Set ground rules
Make it abundantly clear that driving is a privilege. If you find out your teen has been abusing that privilege in any way, consider taking measures that restrict driving time or restrict driving altogether. Teens are far more likely to drive safely if they feel like their freedom could be withdrawn – the last thing a ‘cool teenager’ wants is to have his mom drive him around!
Teach your kids the reality of driving, and the dangers it can pose – chances are they will listen and stay safe on the roads.
Enroll in a defensive driving course
Okay, we know your teen is already busy with going to school every day, attending baseball practice after school, and heading to sports tournaments on the weekend. The last thing they might want is to have to spend any extra time learning about road safety tips. Even though your teen may fight you on this, there is nothing more important than their safety on the road – and the safety of others.
By learning about defensive driving, your teenager can make smart decisions while in stressful situations behind the wheel. Enrolling in a defensive driving course teaches your teen safety tips, thinking on their feet while in the car, and important information about the car model they will be driving.
Keep your hands on the steering wheel
Teens love to listen to music while they are driving. Whether with friends or going solo, singing and listening to the hottest hits on the radio right now is always fun. However, teach your teenager to leave the radio alone – you don’t need to immediately switch a song that comes on if you are focusing on the road. While your teen’s hands are not on the steering wheel, events can happen in a split second that requires immediate attention and quick reflexes.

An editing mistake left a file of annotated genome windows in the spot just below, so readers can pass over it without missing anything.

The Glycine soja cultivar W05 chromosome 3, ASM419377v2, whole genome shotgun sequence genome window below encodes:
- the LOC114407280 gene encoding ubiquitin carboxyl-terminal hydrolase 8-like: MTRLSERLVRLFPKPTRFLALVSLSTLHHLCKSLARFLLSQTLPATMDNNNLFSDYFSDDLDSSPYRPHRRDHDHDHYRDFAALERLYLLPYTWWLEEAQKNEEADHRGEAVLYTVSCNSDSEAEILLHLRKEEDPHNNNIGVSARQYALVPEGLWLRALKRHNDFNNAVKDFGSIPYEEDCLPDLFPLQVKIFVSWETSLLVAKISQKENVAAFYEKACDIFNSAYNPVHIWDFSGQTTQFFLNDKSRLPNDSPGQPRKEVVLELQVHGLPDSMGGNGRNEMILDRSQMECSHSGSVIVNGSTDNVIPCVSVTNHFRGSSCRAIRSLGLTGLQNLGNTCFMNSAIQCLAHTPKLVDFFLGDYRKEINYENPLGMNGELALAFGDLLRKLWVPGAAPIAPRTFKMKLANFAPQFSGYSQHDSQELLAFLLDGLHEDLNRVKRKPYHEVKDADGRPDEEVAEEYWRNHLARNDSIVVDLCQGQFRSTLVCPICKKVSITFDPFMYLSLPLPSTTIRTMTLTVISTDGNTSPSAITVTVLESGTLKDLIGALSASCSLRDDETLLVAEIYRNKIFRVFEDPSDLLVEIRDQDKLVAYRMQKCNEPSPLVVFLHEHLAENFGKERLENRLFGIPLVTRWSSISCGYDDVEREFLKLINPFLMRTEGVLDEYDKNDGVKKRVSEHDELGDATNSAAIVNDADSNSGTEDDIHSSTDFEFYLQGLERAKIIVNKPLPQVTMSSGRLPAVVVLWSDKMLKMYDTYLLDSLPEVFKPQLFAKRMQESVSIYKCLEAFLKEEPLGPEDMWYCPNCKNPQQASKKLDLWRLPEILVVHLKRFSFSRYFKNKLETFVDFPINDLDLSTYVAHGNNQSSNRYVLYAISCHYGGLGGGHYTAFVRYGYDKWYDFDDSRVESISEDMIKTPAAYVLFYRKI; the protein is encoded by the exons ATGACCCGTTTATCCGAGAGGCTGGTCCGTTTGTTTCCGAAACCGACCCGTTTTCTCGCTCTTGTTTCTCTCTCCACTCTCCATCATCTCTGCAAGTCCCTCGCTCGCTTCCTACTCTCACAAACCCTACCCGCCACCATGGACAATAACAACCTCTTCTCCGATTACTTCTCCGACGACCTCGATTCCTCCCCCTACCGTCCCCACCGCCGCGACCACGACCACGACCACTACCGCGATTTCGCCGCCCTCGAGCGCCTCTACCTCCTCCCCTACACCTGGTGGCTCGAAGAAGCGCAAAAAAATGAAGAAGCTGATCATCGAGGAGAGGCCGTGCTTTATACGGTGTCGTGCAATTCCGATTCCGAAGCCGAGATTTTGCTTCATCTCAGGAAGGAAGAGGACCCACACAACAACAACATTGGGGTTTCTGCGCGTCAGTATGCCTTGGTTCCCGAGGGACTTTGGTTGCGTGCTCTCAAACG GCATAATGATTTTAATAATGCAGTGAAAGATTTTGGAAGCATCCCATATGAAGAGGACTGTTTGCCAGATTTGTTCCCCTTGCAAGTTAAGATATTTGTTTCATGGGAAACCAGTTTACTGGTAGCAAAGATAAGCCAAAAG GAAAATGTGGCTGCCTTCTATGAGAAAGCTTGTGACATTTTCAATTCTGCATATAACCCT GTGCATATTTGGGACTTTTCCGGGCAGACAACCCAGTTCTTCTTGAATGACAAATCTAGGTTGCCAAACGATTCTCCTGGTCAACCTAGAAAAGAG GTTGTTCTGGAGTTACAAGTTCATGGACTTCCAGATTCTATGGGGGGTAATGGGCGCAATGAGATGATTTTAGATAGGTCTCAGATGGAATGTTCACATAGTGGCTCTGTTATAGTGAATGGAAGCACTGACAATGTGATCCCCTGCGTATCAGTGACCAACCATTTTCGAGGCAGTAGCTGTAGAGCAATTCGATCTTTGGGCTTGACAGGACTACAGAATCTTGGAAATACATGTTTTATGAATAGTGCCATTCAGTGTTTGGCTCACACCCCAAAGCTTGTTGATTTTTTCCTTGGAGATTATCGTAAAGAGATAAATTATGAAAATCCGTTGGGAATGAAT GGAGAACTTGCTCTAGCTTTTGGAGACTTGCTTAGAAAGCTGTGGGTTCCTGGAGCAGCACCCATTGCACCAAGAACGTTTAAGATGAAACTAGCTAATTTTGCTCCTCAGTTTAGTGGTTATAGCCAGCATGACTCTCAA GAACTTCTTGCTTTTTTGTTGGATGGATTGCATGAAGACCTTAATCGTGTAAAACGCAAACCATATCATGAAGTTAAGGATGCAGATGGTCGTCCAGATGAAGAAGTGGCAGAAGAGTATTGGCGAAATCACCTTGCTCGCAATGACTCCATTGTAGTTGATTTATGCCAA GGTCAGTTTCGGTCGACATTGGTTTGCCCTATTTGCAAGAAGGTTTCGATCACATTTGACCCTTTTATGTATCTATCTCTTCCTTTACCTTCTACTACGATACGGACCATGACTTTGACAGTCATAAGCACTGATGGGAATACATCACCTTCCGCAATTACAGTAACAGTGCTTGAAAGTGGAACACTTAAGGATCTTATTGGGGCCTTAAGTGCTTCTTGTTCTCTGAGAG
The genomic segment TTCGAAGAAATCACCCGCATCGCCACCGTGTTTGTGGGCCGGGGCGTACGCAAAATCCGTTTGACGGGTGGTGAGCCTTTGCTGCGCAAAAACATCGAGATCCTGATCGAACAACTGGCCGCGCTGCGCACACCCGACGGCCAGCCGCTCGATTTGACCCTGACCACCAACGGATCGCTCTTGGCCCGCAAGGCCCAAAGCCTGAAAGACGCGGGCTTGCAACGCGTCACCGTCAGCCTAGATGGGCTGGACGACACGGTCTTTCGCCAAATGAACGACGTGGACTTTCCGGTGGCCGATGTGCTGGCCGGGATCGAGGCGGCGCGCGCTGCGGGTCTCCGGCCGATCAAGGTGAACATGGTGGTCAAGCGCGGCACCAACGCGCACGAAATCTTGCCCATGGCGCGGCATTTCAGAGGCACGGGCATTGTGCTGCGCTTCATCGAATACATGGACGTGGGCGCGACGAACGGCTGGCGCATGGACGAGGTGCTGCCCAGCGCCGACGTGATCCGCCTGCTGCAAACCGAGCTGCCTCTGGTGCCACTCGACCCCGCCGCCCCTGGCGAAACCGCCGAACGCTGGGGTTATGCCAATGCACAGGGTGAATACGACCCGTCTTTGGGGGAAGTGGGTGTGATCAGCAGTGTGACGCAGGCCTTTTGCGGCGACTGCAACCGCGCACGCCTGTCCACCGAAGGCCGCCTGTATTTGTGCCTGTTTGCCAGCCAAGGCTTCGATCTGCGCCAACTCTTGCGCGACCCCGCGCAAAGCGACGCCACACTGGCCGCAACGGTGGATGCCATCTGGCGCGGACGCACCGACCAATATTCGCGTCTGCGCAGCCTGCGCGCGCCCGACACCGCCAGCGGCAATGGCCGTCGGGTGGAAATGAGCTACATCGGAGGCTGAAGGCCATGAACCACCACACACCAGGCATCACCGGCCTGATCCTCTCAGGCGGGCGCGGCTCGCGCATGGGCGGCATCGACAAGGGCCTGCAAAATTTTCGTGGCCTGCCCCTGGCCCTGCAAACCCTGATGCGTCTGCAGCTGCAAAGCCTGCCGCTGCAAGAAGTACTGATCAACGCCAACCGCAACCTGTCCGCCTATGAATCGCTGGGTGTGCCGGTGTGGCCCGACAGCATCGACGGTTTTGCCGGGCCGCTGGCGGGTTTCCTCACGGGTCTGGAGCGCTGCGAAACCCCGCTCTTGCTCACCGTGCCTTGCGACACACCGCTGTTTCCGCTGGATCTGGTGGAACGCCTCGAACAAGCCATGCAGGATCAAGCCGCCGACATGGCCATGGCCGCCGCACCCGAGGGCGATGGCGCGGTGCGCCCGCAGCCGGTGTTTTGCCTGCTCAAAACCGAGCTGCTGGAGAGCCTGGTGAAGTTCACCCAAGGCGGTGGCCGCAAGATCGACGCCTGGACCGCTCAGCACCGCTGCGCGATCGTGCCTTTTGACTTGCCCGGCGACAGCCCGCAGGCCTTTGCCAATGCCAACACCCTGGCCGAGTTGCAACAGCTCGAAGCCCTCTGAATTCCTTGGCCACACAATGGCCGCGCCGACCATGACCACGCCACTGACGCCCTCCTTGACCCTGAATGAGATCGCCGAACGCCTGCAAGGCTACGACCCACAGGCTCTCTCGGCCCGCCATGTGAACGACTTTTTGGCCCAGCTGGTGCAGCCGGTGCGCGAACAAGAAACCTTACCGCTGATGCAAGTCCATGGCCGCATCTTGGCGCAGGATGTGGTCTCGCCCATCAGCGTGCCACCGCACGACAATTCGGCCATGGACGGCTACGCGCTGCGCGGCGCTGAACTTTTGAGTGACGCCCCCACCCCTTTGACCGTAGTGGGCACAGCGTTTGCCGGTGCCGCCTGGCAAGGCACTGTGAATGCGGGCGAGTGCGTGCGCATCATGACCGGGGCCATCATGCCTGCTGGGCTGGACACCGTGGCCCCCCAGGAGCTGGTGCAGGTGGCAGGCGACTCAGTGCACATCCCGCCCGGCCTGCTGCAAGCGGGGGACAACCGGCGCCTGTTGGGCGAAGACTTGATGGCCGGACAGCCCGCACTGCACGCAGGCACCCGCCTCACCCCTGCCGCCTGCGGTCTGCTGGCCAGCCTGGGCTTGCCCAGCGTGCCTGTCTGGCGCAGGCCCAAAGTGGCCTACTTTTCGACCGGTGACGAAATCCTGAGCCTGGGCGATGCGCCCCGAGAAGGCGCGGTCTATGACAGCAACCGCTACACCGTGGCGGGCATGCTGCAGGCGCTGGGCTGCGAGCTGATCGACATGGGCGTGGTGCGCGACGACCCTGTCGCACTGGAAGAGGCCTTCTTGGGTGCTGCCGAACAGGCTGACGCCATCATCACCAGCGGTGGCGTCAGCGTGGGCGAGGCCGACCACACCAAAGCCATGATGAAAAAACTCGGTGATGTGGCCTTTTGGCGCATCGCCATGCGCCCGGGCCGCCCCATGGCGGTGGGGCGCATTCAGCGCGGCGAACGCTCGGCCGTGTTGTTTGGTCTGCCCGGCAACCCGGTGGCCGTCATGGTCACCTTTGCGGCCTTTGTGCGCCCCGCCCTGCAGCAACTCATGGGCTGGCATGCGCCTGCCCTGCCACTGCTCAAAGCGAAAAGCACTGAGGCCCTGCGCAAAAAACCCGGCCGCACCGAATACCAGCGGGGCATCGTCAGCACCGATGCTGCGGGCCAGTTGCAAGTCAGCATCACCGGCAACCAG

First thing is first – buckle your seat belt
Tell your teenager that they need to buckle their seatbelt before they even put their hands on the steering wheel or on the gear shift. Instruct them to tell everyone else in the car to put their seat belts on as well. Even though their friends may think it is ‘cool’ to ride without a seatbelt, speak with your teen about the repercussions of not wearing a seatbelt when it comes to an accident. Thousands of deaths per year can be prevented by wearing a seatbelt.
Follow the speed limit
We have all done it – you’re driving down a back road, and the speed limit sign says 35, but you’re doing 50 miles per hour. No one else is on the road, you need to get home from work, and the speed limit feels too slow. However, if your teenager is in the car with you while you speed, chances are they will take risks as well. Teach your teen the importance of obeying the speed limit at all times – it is there for a reason.
Someone will forgive you for being late – but you can’t ‘take back’ an accident
Lastly, stress the importance of how being late is better than being in an accident. Tell your teen their friends will quickly forget if they are a few minutes late to a movie, but the teen will never forgive themselves if they cause a damaging accident that hurts other people.
Talking to teenagers about safe driving can save lives
Even though you may think your teen has heard it all from their teachers, driver’s education instructors, and their friends, speaking with your teenager one-on-one is absolutely necessary to stress the importance of car safety. Along with being a good passenger while in their friend’s cars, like wearing their seatbelt and not being distracted, learning the basic road safety tips is essential to keeping themselves and their passengers safe.